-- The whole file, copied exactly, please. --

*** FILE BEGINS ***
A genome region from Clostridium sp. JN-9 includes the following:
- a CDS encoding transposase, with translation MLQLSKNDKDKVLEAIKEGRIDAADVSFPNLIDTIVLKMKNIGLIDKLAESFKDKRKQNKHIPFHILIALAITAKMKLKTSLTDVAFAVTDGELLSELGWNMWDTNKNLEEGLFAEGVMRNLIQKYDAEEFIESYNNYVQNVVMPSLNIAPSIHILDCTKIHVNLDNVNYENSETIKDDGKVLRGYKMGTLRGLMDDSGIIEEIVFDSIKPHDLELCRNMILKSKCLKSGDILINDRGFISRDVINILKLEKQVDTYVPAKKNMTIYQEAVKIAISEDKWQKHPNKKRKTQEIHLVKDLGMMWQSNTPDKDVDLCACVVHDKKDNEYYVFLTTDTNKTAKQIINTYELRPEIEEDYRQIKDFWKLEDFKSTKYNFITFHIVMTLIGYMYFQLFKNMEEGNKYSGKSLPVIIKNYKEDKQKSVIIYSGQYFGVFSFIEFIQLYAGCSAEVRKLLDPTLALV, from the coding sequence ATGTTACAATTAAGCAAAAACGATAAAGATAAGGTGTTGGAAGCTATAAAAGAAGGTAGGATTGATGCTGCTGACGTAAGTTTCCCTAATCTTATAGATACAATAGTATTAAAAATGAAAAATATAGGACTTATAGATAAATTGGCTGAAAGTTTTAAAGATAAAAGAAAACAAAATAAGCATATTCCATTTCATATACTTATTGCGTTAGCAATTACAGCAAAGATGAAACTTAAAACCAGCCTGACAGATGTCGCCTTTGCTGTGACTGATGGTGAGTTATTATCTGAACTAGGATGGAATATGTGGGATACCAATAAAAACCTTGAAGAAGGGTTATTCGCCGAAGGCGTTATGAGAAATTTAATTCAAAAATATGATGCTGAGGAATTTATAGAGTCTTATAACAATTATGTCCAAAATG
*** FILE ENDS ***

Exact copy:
A genome region from Clostridium sp. JN-9 includes the following:
- a CDS encoding transposase, with translation MLQLSKNDKDKVLEAIKEGRIDAADVSFPNLIDTIVLKMKNIGLIDKLAESFKDKRKQNKHIPFHILIALAITAKMKLKTSLTDVAFAVTDGELLSELGWNMWDTNKNLEEGLFAEGVMRNLIQKYDAEEFIESYNNYVQNVVMPSLNIAPSIHILDCTKIHVNLDNVNYENSETIKDDGKVLRGYKMGTLRGLMDDSGIIEEIVFDSIKPHDLELCRNMILKSKCLKSGDILINDRGFISRDVINILKLEKQVDTYVPAKKNMTIYQEAVKIAISEDKWQKHPNKKRKTQEIHLVKDLGMMWQSNTPDKDVDLCACVVHDKKDNEYYVFLTTDTNKTAKQIINTYELRPEIEEDYRQIKDFWKLEDFKSTKYNFITFHIVMTLIGYMYFQLFKNMEEGNKYSGKSLPVIIKNYKEDKQKSVIIYSGQYFGVFSFIEFIQLYAGCSAEVRKLLDPTLALV, from the coding sequence ATGTTACAATTAAGCAAAAACGATAAAGATAAGGTGTTGGAAGCTATAAAAGAAGGTAGGATTGATGCTGCTGACGTAAGTTTCCCTAATCTTATAGATACAATAGTATTAAAAATGAAAAATATAGGACTTATAGATAAATTGGCTGAAAGTTTTAAAGATAAAAGAAAACAAAATAAGCATATTCCATTTCATATACTTATTGCGTTAGCAATTACAGCAAAGATGAAACTTAAAACCAGCCTGACAGATGTCGCCTTTGCTGTGACTGATGGTGAGTTATTATCTGAACTAGGATGGAATATGTGGGATACCAATAAAAACCTTGAAGAAGGGTTATTCGCCGAAGGCGTTATGAGAAATTTAATTCAAAAATATGATGCTGAGGAATTTATAGAGTCTTATAACAATTATGTCCAAAATG